Sheehan, W. “The Great American Eclipse of the 19th Century” in Sky & Telescope, Aug. 2016, p. 36. About the 1878 eclipse that crossed the western U.S. and the much more hazardous tourist travel in those days.

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Web Sites about Eclipses in General

Mr. Eclipse: (NASA Astronomer Fred Espenak has earned the nickname Mr. Eclipse for his tireless work calculating and explaining eclipses through the years; this site includes lots of introductory and explanatory material on eclipses in general and specific eclipses that are coming up. See also his newer site EclipseWise: )

NASA’s Eclipse Web Site: (this is THE site for reliable information on eclipse paths and circumstances in the past and the future; the site is a bit technical, so beginners should start with the Mr. Eclipse or EclipseWise site above)

Hermit Eclipse: (a site by an amateur with a lot of information on how eclipses work, when future or past eclipses take place, maps, etc.)

Eclipsophile: Weather Predictions for Upcoming Eclipses by Jay Anderson: (who has studied eclipse weather patterns in detail):

World Map of Upcoming Eclipse (nice graphic summary):

International Astronomical Union Working Group on Solar Eclipses (maintained by Jay Pasachoff; with links to many sources of information):

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Sources of Eclipse Glasses

Rainbow Symphony:

American Paper Optics:

Thousand Oaks Optical:

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Interdisciplinary Sites about Eclipses

Eclipse Quotations:

Eclipse Stamps:

Fifteen Movies that Feature Eclipses:

The Sun-Eating Dragon: Eclipse Stories, Myths, and Legends by Noel Wanner:

Beautiful Tourist Posters for Eclipse Destinations (by Tyler Nordgren):

“The Eclipse” by James Fenimore Cooper:

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Websites about the 2017 Eclipse:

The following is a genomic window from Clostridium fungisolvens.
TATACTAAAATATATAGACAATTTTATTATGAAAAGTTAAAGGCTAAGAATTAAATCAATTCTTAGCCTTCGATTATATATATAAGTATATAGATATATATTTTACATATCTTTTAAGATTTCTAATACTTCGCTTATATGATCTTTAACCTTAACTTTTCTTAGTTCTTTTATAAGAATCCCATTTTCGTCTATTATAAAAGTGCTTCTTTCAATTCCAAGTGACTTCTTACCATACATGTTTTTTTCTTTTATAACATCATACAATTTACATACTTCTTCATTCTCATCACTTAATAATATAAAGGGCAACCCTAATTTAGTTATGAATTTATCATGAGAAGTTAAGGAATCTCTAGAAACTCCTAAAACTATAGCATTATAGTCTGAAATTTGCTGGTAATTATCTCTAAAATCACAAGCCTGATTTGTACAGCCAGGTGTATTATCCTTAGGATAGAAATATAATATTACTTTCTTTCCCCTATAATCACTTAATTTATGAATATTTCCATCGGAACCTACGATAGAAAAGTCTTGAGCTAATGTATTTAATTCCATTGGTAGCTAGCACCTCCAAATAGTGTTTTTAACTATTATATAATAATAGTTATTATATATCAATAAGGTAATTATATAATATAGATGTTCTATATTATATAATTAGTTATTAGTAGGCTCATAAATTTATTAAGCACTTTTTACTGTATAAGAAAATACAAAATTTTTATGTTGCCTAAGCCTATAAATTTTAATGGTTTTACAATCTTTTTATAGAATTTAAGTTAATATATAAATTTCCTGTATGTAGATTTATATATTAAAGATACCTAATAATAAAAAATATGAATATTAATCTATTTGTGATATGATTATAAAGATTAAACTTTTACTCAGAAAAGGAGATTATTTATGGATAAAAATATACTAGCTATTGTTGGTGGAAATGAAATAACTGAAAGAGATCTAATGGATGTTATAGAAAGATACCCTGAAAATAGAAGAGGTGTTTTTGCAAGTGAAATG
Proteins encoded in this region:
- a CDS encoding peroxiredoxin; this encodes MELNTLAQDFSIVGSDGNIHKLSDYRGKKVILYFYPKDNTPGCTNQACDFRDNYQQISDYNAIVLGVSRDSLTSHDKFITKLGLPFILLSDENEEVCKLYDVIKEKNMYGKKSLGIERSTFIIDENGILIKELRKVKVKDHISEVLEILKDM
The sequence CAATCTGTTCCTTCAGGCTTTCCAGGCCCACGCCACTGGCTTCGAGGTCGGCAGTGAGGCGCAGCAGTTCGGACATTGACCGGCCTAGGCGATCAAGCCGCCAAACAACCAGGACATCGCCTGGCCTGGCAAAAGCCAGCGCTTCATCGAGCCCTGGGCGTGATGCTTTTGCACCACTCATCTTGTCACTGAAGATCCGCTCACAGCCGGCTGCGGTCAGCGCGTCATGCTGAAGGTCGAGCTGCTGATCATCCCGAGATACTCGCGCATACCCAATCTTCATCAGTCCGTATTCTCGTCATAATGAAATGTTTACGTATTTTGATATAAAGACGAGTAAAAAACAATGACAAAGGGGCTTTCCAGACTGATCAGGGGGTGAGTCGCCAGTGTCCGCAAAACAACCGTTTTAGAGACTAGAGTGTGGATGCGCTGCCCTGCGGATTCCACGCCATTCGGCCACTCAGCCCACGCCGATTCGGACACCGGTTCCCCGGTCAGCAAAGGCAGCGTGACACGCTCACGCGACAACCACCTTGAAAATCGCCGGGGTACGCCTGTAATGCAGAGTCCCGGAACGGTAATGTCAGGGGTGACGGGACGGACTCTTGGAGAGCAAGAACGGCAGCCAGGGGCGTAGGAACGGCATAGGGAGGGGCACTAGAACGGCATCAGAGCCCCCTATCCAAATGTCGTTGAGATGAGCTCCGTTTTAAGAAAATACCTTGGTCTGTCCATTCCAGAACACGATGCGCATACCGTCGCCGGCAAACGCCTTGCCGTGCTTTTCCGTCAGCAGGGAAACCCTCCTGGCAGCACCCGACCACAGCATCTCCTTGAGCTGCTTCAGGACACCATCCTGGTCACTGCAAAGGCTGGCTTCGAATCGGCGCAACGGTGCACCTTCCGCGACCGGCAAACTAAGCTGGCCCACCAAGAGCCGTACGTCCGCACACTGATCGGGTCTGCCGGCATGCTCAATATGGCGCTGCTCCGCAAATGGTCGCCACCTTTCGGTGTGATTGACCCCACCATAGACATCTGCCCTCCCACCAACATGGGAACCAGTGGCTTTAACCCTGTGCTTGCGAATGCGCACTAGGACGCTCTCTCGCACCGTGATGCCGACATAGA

General Sites:

Introduction for beginners to the 2017 Eclipse by Andrew Fraknoi and Dennis Schatz (from the book Solar Science from the National Science Teachers Association):

Eclipse2017 Site (by eclipse enthusiast Dan McGlaun):

The Great American Eclipse Site (by mapmaker Michael Zeiler and Polly White):

NASA’s Total Eclipse Aug. 21 2017 Site for the Public: (this rich site is full of information, maps, activities around the country, and much more)

NASA Goddard Eclipse 2017 Page by Fred Espenak (for specialists):

Visualizations for the 2017 Eclipse from NASA’s Goddard Space Flight Center (by Ernie Wright):

Astronomy Magazine’s 2017 Eclipse Information:

Sky & Telescope Magazine’s 2017 Eclipse Information:

U.S. Naval Observatory Eclipse 2017 Page and Calculator:

Eclipse Chasers 2017 Page (by enthusiast Bill Kramer):

Early-look Weather Predictions by Jay Anderson:

Tips for Observers by Michael Bakich (Astronomy Magazine):

The 2017 Eclipse for Librarians: (join the NASA-supported STARNet Libraries project and learn how to get information and glasses for doing eclipse events at your library)


Google Map with Solar Eclipse Path by Fred Espenak:

Google Map with Solar Eclipse Path by Xavier Jubier:

Eclipse Maps for 2017 by Michael Zeiler:

NASA’s Eyes on the 2017 Eclipse: (a downloadable app that can show you what the eclipse will look like in the sky from any location; the team is continuing to develop this app, so check back for updates)

Citizen Science Sites:

Eclipse Megamovie: With support from Google and others, this team will stitch together many images from the path of totality in real time to produce a remarkable movie of the Sun as it crosses the U.S.

Citizen CATE: This project will use standardized telescope set-ups along the path to study the details of the Sun’s atmosphere. (See article at:

Solar Eclipse 2017: Life Responds: Asks eclipse observers to note and report the behavior of animals during the phases of the eclipse.

Eclipse Videos:

NASA Eclipse Video Gallery:

Instructional Videos from the Exploratorium:

Database of Eclipse Videos (documentaries and dramatic films):

Episode of NASA Edge on eclipses and the 2017 eclipse (30 min):

Brief Animation of the path of the 2017 eclipse across the U.S. (1 min): (a slightly longer narrated version:

How to View the 2017 Eclipse (good instructions for safe viewing; 5 min):

Eclipse Conferences and Workshops:

Engage Every Child in the 2017 Solar Eclipse: Working Together with Diverse and Underserved Communities Across America. ASP 128th Annual Meeting:

Virtual Conference for Educators (about preparing for the eclipse):

American Astronomical Society Workshops for Those Doing Eclipse Outreach:

A Few Specific Destinations and Trips for the 2017 Eclipse:

Astronomical League 2017 Convention in Wyoming along the eclipse path:

Kentucky’s Solar Eclipse (touting Hopkinsville):

Eclipse Tour at Jackson Lake Lodge (led by Doug Duncan, University of Colorado):

Eclipse Tour led by Jay Pasachoff of Williams College:

Astro Trails Eclipse Expeditions:

Sky & Telescope magazine eclipse trip to Nashville:

Astronomy magazine eclipse trips:

MWT Eclipse Tours:

Front Page Science Observing Party in St. Joseph, MO:

Wyoming Stargazing (Grand Tetons, Jackson Hole):

Southern Illinois University (Carbondale):

Solar Eclipse Escape (with Pamela Gay and Frasier Cain in St. Louis):